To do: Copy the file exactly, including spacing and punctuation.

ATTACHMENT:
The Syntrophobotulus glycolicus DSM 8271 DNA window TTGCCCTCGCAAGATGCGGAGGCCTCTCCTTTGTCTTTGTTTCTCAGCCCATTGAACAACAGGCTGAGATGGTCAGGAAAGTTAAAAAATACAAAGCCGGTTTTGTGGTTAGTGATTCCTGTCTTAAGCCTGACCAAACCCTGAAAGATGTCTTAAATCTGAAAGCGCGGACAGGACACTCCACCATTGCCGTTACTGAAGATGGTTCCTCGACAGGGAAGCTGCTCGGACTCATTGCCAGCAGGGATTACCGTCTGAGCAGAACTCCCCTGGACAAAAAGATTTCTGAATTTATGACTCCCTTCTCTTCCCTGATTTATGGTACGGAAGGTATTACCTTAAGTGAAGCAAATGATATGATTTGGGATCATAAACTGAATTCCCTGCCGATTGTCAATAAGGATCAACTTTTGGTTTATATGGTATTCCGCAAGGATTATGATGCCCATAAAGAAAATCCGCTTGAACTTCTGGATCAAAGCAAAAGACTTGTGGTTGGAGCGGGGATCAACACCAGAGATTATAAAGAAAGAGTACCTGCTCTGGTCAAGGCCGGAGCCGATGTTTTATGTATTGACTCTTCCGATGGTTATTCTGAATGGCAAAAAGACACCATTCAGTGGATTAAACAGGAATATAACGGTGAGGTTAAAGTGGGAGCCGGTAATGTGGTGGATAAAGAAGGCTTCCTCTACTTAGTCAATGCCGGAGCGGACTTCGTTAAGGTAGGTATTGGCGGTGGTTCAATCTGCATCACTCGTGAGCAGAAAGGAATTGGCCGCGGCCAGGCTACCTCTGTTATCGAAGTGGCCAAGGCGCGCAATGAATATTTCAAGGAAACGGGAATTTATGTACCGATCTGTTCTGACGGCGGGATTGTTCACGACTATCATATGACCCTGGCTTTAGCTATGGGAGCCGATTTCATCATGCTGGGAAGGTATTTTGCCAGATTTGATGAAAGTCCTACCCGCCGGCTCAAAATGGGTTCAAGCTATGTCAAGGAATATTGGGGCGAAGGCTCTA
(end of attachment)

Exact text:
The Syntrophobotulus glycolicus DSM 8271 DNA window TTGCCCTCGCAAGATGCGGAGGCCTCTCCTTTGTCTTTGTTTCTCAGCCCATTGAACAACAGGCTGAGATGGTCAGGAAAGTTAAAAAATACAAAGCCGGTTTTGTGGTTAGTGATTCCTGTCTTAAGCCTGACCAAACCCTGAAAGATGTCTTAAATCTGAAAGCGCGGACAGGACACTCCACCATTGCCGTTACTGAAGATGGTTCCTCGACAGGGAAGCTGCTCGGACTCATTGCCAGCAGGGATTACCGTCTGAGCAGAACTCCCCTGGACAAAAAGATTTCTGAATTTATGACTCCCTTCTCTTCCCTGATTTATGGTACGGAAGGTATTACCTTAAGTGAAGCAAATGATATGATTTGGGATCATAAACTGAATTCCCTGCCGATTGTCAATAAGGATCAACTTTTGGTTTATATGGTATTCCGCAAGGATTATGATGCCCATAAAGAAAATCCGCTTGAACTTCTGGATCAAAGCAAAAGACTTGTGGTTGGAGCGGGGATCAACACCAGAGATTATAAAGAAAGAGTACCTGCTCTGGTCAAGGCCGGAGCCGATGTTTTATGTATTGACTCTTCCGATGGTTATTCTGAATGGCAAAAAGACACCATTCAGTGGATTAAACAGGAATATAACGGTGAGGTTAAAGTGGGAGCCGGTAATGTGGTGGATAAAGAAGGCTTCCTCTACTTAGTCAATGCCGGAGCGGACTTCGTTAAGGTAGGTATTGGCGGTGGTTCAATCTGCATCACTCGTGAGCAGAAAGGAATTGGCCGCGGCCAGGCTACCTCTGTTATCGAAGTGGCCAAGGCGCGCAATGAATATTTCAAGGAAACGGGAATTTATGTACCGATCTGTTCTGACGGCGGGATTGTTCACGACTATCATATGACCCTGGCTTTAGCTATGGGAGCCGATTTCATCATGCTGGGAAGGTATTTTGCCAGATTTGATGAAAGTCCTACCCGCCGGCTCAAAATGGGTTCAAGCTATGTCAAGGAATATTGGGGCGAAGGCTCTA